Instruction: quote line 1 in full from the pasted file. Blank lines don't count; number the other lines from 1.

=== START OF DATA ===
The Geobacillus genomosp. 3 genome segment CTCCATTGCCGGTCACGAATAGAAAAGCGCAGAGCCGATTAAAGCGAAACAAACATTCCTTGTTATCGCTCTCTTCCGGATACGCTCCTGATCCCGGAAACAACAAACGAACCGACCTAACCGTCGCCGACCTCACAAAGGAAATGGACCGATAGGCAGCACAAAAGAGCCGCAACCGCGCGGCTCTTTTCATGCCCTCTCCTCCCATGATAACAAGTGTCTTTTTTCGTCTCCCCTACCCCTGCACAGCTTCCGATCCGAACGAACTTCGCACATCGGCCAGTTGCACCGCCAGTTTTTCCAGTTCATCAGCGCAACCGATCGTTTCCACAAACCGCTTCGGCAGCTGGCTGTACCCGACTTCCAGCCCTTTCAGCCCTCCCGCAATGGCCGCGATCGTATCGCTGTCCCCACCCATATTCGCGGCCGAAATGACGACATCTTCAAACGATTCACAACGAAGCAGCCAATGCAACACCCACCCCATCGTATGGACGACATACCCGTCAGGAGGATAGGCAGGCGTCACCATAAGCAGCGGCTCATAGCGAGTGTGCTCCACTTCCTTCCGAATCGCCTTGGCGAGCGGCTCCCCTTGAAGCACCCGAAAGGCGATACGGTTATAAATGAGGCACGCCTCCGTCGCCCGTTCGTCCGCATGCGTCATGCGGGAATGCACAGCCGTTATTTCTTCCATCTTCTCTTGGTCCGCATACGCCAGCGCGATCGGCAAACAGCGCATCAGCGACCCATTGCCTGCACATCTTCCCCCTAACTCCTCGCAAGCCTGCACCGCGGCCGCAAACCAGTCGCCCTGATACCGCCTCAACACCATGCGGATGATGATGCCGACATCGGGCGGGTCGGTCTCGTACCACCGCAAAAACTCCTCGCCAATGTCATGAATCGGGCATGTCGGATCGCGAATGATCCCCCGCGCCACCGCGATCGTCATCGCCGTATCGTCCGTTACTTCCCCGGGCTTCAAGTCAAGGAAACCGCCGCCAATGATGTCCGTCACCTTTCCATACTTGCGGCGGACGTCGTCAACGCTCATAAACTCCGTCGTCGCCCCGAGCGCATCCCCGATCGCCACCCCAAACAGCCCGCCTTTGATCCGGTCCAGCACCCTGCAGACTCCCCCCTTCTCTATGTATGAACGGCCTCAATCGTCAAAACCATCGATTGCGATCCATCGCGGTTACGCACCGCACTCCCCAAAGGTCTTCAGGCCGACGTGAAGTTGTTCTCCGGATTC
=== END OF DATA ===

The Geobacillus genomosp. 3 genome segment CTCCATTGCCGGTCACGAATAGAAAAGCGCAGAGCCGATTAAAGCGAAACAAACATTCCTTGTTATCGCTCTCTTCCGGATACGCTCCTGATCCCGGAAACAACAAACGAACCGACCTAACCGTCGCCGACCTCACAAAGGAAATGGACCGATAGGCAGCACAAAAGAGCCGCAACCGCGCGGCTCTTTTCATGCCCTCTCCTCCCATGATAACAAGTGTCTTTTTTCGTCTCCCCTACCCCTGCACAGCTTCCGATCCGAACGAACTTCGCACATCGGCCAGTTGCACCGCCAGTTTTTCCAGTTCATCAGCGCAACCGATCGTTTCCACAAACCGCTTCGGCAGCTGGCTGTACCCGACTTCCAGCCCTTTCAGCCCTCCCGCAATGGCCGCGATCGTATCGCTGTCCCCACCCATATTCGCGGCCGAAATGACGACATCTTCAAACGATTCACAACGAAGCAGCCAATGCAACACCCACCCCATCGTATGGACGACATACCCGTCAGGAGGATAGGCAGGCGTCACCATAAGCAGCGGCTCATAGCGAGTGTGCTCCACTTCCTTCCGAATCGCCTTGGCGAGCGGCTCCCCTTGAAGCACCCGAAAGGCGATACGGTTATAAATGAGGCACGCCTCCGTCGCCCGTTCGTCCGCATGCGTCATGCGGGAATGCACAGCCGTTATTTCTTCCATCTTCTCTTGGTCCGCATACGCCAGCGCGATCGGCAAACAGCGCATCAGCGACCCATTGCCTGCACATCTTCCCCCTAACTCCTCGCAAGCCTGCACCGCGGCCGCAAACCAGTCGCCCTGATACCGCCTCAACACCATGCGGATGATGATGCCGACATCGGGCGGGTCGGTCTCGTACCACCGCAAAAACTCCTCGCCAATGTCATGAATCGGGCATGTCGGATCGCGAATGATCCCCCGCGCCACCGCGATCGTCATCGCCGTATCGTCCGTTACTTCCCCGGGCTTCAAGTCAAGGAAACCGCCGCCAATGATGTCCGTCACCTTTCCATACTTGCGGCGGACGTCGTCAACGCTCATAAACTCCGTCGTCGCCCCGAGCGCATCCCCGATCGCCACCCCAAACAGCCCGCCTTTGATCCGGTCCAGCACCCTGCAGACTCCCCCCTTCTCTATGTATGAACGGCCTCAATCGTCAAAACCATCGATTGCGATCCATCGCGGTTACGCACCGCACTCCCCAAAGGTCTTCAGGCCGACGTGAAGTTGTTCTCCGGATTC